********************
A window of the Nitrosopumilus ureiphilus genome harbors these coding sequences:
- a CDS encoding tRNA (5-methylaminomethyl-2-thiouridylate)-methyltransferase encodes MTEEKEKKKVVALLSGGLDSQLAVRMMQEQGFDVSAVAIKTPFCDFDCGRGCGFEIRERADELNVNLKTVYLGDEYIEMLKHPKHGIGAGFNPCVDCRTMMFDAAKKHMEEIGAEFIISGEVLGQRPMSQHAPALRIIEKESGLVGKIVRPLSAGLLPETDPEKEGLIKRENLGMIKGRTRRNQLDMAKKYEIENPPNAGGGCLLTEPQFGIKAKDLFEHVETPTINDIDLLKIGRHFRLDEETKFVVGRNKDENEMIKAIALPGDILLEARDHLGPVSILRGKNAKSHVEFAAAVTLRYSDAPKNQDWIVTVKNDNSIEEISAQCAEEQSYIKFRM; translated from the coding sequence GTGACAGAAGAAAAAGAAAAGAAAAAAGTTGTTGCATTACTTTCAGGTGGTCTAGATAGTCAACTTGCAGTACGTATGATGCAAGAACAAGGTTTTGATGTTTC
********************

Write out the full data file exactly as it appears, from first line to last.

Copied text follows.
A window of the Nitrosopumilus ureiphilus genome harbors these coding sequences:
- a CDS encoding tRNA (5-methylaminomethyl-2-thiouridylate)-methyltransferase encodes MTEEKEKKKVVALLSGGLDSQLAVRMMQEQGFDVSAVAIKTPFCDFDCGRGCGFEIRERADELNVNLKTVYLGDEYIEMLKHPKHGIGAGFNPCVDCRTMMFDAAKKHMEEIGAEFIISGEVLGQRPMSQHAPALRIIEKESGLVGKIVRPLSAGLLPETDPEKEGLIKRENLGMIKGRTRRNQLDMAKKYEIENPPNAGGGCLLTEPQFGIKAKDLFEHVETPTINDIDLLKIGRHFRLDEETKFVVGRNKDENEMIKAIALPGDILLEARDHLGPVSILRGKNAKSHVEFAAAVTLRYSDAPKNQDWIVTVKNDNSIEEISAQCAEEQSYIKFRM; translated from the coding sequence GTGACAGAAGAAAAAGAAAAGAAAAAAGTTGTTGCATTACTTTCAGGTGGTCTAGATAGTCAACTTGCAGTACGTATGATGCAAGAACAAGGTTTTGATGTTTC